PracticeConsultingExclusive: Advisers shun start-ups

Exclusive: Advisers shun start-ups

Dot.coms and hi-tech start-ups desperate for financial stability will enter the new year in the midst of a severe recruitment crisis as the supply of accountants willing to head up ventures freezes up.

Financial professionals turned-off by a year in which dot.com shares have plummeted and second round funding dried up, are increasingly unwilling to take control of new economy start-ups.

Some accountants privately admit firms are growing wary of advising start-ups over fears their fees will not get paid.

ACCA small business experts told Accountancy Age this week dot.coms are having increasing difficulty in finding accountants to act as business mentors.

Dot.com managers are now turning to their own networks of friends and family to source talent, according to a new PricewaterhouseCoopers poll.

Internet retailer Boo.com, which last month resumed trading, was the most high-profile dot.com failure to fail in 2000 without an FD at the helm.

Last week online auctioneers QXL.com and lastminute.com crashed out of London’s Techmark 100 top technology index, with QXL needing #30m extra to keep the company afloat.

More than three-quarters of 400 companies surveyed by PwC admit to recruiting their management teams through personal relationships rather than business experience.

The After the gold rush? The dotcom dilemma survey labels dot.com recruitment patterns ‘confused’, and highlights a financial skills and experience vacuum at the heart of the new economy.

Partner Kevin Delany said: ‘Staff are being recruited on the basis of possessing the ‘right temperament’ at the expense of job-specific skills and experience, leading to a dearth of real business acumen.’

David Harvey, ACCA’s head of small business, said that start-ups find that initially successful approaches to financial control are often inappropriate when they expand.

He said: ‘The problems come when small businesses move into a big business arena – it’s often a case of not rushing to grow up to quickly.’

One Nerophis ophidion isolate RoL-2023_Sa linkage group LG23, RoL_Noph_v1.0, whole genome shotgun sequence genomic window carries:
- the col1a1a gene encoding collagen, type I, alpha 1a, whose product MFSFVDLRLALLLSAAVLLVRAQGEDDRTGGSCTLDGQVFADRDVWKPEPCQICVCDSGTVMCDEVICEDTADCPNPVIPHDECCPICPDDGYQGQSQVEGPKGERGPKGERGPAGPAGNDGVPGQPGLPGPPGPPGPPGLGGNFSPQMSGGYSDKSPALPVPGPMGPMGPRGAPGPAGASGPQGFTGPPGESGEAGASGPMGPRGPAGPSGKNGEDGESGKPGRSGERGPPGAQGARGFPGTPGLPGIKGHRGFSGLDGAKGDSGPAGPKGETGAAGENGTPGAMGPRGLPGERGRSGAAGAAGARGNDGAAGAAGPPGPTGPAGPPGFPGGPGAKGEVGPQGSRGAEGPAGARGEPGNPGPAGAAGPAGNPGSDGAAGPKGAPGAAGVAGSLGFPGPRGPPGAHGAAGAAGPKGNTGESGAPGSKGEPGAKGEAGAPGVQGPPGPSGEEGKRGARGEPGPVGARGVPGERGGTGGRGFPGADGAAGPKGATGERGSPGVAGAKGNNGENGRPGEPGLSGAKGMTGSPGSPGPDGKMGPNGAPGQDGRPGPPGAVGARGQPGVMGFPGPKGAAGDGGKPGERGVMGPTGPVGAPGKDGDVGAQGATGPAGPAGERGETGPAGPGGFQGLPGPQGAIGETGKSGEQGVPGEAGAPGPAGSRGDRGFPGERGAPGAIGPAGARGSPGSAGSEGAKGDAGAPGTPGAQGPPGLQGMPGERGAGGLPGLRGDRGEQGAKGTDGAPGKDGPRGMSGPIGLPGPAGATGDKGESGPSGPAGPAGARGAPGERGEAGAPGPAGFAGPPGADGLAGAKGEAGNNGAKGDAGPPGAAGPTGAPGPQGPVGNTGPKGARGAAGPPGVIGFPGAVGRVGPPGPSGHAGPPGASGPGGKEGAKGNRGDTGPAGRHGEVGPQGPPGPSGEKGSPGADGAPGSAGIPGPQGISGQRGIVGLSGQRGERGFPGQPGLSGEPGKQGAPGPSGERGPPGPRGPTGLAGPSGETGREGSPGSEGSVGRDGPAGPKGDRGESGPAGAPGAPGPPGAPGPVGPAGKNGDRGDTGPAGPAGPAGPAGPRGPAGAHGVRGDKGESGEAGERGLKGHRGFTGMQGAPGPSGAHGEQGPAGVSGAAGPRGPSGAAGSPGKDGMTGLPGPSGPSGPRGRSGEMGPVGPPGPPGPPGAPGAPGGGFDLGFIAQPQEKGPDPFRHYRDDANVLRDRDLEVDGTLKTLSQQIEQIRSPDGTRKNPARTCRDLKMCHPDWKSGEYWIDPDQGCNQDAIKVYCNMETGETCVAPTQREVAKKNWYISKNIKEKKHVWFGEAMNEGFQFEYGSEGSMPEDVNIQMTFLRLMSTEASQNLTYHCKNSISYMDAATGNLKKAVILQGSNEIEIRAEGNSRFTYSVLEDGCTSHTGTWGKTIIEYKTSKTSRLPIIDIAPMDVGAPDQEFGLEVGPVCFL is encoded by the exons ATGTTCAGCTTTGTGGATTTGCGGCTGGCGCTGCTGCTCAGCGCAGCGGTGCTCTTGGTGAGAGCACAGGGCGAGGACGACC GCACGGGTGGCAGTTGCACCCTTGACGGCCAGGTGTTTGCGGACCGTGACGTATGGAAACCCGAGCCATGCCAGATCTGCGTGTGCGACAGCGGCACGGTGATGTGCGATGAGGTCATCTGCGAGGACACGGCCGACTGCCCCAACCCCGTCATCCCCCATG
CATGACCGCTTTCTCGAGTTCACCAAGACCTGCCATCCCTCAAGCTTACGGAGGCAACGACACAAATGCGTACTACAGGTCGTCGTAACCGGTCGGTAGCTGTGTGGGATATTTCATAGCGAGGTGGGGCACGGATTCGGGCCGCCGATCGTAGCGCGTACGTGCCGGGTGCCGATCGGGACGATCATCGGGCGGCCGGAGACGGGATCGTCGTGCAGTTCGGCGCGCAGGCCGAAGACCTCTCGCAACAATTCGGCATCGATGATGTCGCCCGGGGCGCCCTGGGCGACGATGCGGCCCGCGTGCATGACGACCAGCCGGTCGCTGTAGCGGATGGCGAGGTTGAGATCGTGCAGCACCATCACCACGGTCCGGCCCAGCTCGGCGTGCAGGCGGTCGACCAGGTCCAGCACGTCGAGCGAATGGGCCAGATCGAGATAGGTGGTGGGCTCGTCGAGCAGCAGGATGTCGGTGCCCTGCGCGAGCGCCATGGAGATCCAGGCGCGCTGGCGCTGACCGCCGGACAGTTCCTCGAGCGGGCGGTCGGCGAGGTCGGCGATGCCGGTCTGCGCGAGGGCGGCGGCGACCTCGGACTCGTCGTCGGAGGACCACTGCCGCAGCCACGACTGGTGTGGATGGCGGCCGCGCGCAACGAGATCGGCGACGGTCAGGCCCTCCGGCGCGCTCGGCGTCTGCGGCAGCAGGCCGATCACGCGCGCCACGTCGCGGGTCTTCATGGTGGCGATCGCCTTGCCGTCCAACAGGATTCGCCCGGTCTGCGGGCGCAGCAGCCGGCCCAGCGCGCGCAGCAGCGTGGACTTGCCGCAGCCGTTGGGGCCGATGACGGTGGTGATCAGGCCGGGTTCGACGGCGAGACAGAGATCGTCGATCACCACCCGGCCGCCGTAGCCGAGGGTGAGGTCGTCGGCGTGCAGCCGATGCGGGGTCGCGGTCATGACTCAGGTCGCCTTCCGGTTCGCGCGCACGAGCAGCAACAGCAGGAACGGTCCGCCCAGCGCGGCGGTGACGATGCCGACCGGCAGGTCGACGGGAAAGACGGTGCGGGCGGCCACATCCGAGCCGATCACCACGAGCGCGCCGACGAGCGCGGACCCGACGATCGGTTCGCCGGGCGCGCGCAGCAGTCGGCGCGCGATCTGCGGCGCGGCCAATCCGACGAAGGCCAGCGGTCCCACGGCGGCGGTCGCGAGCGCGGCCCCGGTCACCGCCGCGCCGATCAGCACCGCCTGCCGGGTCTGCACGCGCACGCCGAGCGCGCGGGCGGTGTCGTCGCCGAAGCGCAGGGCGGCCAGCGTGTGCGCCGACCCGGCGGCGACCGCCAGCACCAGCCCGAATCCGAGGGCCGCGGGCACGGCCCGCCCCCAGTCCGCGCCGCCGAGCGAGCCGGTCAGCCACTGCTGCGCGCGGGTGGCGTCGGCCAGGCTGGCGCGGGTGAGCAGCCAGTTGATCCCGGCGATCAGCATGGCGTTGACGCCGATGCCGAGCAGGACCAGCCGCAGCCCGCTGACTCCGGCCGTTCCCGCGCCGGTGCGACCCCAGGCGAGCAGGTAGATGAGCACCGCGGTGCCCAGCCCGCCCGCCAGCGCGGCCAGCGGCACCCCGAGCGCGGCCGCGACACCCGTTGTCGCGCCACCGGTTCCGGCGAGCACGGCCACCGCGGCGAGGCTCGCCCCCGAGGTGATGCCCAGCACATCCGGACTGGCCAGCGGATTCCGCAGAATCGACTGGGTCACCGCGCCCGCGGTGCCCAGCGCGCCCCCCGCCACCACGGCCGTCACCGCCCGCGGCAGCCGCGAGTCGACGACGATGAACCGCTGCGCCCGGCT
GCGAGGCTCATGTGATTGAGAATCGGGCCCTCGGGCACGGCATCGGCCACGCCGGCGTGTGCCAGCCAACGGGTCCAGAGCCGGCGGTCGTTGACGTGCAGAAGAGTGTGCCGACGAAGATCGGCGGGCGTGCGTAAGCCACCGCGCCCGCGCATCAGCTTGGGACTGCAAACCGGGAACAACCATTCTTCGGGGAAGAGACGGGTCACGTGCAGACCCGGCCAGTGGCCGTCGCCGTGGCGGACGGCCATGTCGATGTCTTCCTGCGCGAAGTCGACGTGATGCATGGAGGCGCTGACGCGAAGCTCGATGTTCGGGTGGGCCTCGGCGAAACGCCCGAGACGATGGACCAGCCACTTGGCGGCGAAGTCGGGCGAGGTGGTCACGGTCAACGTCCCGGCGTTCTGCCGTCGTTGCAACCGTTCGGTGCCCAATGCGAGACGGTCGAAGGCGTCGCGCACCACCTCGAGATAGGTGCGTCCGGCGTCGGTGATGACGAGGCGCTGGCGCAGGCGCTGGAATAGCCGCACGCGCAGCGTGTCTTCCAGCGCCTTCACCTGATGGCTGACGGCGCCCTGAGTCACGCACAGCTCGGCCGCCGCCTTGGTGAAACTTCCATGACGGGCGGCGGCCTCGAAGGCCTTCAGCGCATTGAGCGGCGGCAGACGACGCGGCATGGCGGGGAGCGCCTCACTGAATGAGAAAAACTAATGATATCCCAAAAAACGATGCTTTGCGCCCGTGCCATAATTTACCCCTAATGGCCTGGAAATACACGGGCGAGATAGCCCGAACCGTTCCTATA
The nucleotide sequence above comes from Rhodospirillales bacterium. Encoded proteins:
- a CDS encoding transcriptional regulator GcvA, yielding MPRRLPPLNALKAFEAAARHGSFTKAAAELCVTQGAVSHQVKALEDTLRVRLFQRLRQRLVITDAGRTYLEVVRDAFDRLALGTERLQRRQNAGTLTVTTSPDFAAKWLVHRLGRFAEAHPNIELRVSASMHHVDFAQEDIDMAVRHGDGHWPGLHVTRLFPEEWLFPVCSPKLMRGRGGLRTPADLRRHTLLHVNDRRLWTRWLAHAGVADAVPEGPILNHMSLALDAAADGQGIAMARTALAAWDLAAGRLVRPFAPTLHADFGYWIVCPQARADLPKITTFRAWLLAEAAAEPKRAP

British Venture Capital Association chief executive John Mackie said: ‘There’s a clear divide between those who have funding and don’t – and qualified accountants leaving secure large firms for a start-up without funds.’

Related Articles

5 tips for SMEs to protect cash flow

Accounting Software 5 tips for SMEs to protect cash flow

5m Alia Shoaib, Reporter
Tyrie on Finance Bill 2017: ‘Making Tax Policy Better’

Consulting Tyrie on Finance Bill 2017: ‘Making Tax Policy Better’

11m Stephanie Wix, Writer
Managing partner Q&A - the year ahead: Richard Toone, CVR Global

Accounting Firms Managing partner Q&A - the year ahead: Richard Toone, CVR Global

12m Kevin Reed, Writer
Deloitte 'self-imposes exile' on government contracts to defuse PM row

Accounting Firms Deloitte 'self-imposes exile' on government contracts to defuse PM row

12m Kevin Reed, Writer
Managing partner Q&A - the year ahead: Julie Adams, Menzies

Accounting Firms Managing partner Q&A - the year ahead: Julie Adams, Menzies

12m Kevin Reed, Writer
Friday Afternoon Live: Deloitte's tech thing; PAC wants HMRC 'contingencies'; and Sports Direct

Business Regulation Friday Afternoon Live: Deloitte's tech thing; PAC wants HMRC 'contingencies'; and Sports Direct

1y Kevin Reed, Writer
Friday Afternoon Live: HMRC complaints rise; Deloitte scoops big audits; and corporate reporting woes

Audit Friday Afternoon Live: HMRC complaints rise; Deloitte scoops big audits; and corporate reporting woes

1y Kevin Reed, Writer
New head of equity capital markets for KPMG

Accounting Firms New head of equity capital markets for KPMG

1y Stephanie Wix, Writer